The exhaust flange on cylinder No. 1 is pulled away from the exhaust port, possibly damaging the cylinder where the studs are screwed into the aluminum head.

The author doesn’t mind doing fiberglass work, but this is just sad.

Back in my shop, the engine was “dialed” by an A&P mechanic and found to be well outside the service limits set by Lycoming. With that information in hand and a complete inspection of the damage, an extensive parts list was compiled and turned into the insurance company. The list included every damaged part: nuts, bolts, hose clamps, etc. and the cost of each item.

In hindsight we were lucky that no one was injured inside or outside the plane. Only the firewall-forward components were damaged, and not a single metal skin on the RV-9 was dented or wrinkled. Thus, the repairs would not entail any sheet-metal work. Great, fiberglass work. Again.

The firewall was not damaged, but everything forward of that would need to be replaced.

Cylinder No. 2’s intake tube is dented. (The blue hose is the breather line for the O-290-D2.)

Two days shy of the three-month anniversary of the taxi incident the first of two checks arrived in my mailbox. After the plane is flying again, a second check will be cut to cover the cost of additional parts and my labor. That is correct: They are going to pay me to fix my airplane.

Why so long to write the first check? My plane was equipped with a Lycoming O-290-D2 that was last produced in the 1950s. This particular engine had less than 1000 hours total time and less than 250 hours since major overhaul. The airplane took a month to get disassembled and inspected, and then the insurance company spent two months looking into the costs of overhauling my old engine. The adjusters found the cost of purchasing suitable parts was prohibitively expensive. All told, the cost of overhauling that engine would be more than the purchase price of a new, current production engine.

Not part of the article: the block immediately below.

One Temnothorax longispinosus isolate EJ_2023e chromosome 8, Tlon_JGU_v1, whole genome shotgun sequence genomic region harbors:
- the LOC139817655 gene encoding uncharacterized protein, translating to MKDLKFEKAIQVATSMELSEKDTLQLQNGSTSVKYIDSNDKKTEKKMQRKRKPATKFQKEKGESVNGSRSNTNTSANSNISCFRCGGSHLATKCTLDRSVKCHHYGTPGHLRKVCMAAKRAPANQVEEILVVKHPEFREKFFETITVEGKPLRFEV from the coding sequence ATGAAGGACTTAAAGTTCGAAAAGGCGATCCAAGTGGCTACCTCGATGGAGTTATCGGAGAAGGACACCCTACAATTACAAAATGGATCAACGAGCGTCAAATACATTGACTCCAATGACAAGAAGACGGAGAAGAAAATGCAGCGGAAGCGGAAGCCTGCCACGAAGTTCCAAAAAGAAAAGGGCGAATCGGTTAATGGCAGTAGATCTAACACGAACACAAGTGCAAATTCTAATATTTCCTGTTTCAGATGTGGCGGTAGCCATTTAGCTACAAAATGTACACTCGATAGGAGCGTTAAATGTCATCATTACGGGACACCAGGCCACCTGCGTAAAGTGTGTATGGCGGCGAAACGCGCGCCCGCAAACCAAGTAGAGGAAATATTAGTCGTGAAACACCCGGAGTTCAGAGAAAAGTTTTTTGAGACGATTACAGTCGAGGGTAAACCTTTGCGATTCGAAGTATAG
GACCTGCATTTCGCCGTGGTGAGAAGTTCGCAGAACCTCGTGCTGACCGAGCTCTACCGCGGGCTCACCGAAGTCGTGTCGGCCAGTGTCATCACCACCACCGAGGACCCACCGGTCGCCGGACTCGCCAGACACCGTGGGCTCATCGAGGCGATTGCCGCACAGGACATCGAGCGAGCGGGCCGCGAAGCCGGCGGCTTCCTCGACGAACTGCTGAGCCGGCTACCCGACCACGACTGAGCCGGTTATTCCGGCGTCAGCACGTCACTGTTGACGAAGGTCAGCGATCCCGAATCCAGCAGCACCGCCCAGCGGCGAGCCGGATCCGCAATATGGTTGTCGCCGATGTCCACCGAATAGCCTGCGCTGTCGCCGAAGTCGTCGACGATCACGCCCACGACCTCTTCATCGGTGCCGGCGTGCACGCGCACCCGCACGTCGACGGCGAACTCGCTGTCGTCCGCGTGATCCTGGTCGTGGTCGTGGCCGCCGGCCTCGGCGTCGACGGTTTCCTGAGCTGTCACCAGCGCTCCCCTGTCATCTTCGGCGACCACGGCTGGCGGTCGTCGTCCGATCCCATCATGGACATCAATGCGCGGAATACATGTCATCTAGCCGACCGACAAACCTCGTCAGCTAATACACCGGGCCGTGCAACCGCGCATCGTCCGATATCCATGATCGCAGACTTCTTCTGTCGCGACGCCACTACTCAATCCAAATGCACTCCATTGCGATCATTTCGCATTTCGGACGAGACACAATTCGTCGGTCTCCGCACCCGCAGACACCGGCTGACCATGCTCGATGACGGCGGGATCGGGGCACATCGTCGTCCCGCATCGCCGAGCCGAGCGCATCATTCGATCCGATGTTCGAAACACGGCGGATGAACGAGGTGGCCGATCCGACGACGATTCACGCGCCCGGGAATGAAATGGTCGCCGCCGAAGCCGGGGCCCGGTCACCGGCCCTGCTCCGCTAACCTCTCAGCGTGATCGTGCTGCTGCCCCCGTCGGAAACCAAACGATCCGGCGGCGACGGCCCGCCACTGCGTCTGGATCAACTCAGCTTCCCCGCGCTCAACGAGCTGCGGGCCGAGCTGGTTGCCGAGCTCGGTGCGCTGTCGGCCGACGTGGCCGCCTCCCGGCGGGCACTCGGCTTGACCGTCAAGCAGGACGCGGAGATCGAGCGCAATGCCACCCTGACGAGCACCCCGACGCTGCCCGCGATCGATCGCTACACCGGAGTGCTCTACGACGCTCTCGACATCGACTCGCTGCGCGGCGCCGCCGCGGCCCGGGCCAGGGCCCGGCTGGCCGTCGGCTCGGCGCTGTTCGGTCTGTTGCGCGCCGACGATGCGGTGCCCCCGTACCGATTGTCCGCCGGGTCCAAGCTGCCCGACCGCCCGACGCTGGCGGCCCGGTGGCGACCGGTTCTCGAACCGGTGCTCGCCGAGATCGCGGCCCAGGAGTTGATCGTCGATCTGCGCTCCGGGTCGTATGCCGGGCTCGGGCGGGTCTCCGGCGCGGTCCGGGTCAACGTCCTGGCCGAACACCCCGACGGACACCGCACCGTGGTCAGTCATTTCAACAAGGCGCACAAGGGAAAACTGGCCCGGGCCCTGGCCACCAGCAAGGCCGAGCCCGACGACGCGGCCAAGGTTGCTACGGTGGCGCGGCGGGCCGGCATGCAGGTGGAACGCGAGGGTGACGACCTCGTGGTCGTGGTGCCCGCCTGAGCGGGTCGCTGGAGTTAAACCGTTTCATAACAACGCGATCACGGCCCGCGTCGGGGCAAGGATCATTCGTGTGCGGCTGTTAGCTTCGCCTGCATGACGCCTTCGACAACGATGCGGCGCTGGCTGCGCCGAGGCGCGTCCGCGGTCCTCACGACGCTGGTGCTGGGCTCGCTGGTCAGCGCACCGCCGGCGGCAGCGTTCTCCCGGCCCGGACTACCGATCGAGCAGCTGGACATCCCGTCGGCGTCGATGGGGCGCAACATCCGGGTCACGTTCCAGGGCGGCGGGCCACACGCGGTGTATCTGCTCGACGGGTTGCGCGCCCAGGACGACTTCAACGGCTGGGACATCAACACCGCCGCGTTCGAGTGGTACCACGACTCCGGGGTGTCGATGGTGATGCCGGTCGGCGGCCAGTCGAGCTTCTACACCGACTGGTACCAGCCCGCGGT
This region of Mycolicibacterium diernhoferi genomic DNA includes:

The alternator was damaged, and was subsequently replaced along with the engine. The crossover exhaust and carburetor heater muff were crushed against the sump. Also visible in this photo is the damaged intake runner for cylinder No. 1.

With that information in hand, the insurance investigator called, and an amicable settlement was reached, followed by a check a week later.

The exhaust as it exits cylinder No. 2 is bent aft. A hacksaw was employed to remove it from the O-290.

Check in hand, it was time for me to make all of those decisions again. You know, the kind of decisions that all builders go through while building. Which engine, fuel injection or carbureted? The check wasn’t large enough to cover the custom-built, fuel-injected, hotrod engine with a constant-speed prop that I had been dreaming about since the incident, so it was on to Plan B: order an Engine Components, Inc. kit engine.

But what size? The RV-9 was designed for three Lycoming engines: the O-235, O-290 and O-320. Put another way, it could accommodate 118 to 160 horsepower. After electing to build up my own ECi engine kit (, selecting which kit engine proved to be more difficult than I had imagined. ECi offers both injected and carbureted engines, which left me scratching my head until I finally realized that my wallet was going to draw the modification line somewhere, so carbureted it would be. The next question was 160-hp O-320 or 180-hp O-360? My RV-9 had an empty weight of 990 pounds with a wood composite propeller and the O-290-D2. This combination flew well, had a good climb rate, reasonable cruise speed and a generous useful load of 760 pounds. Maintaining a low empty weight was a concern for me, though I knew the plane, like me, was going to gain a few pounds. But how many?

The exhaust, carburetor heat muff, and filtered air box were crushed against the oil sump. After the airplane was returned to the author’s basement workshop, the engine was leaking oil, which it had not done previously. It is believed the impact may have cracked the oil sump.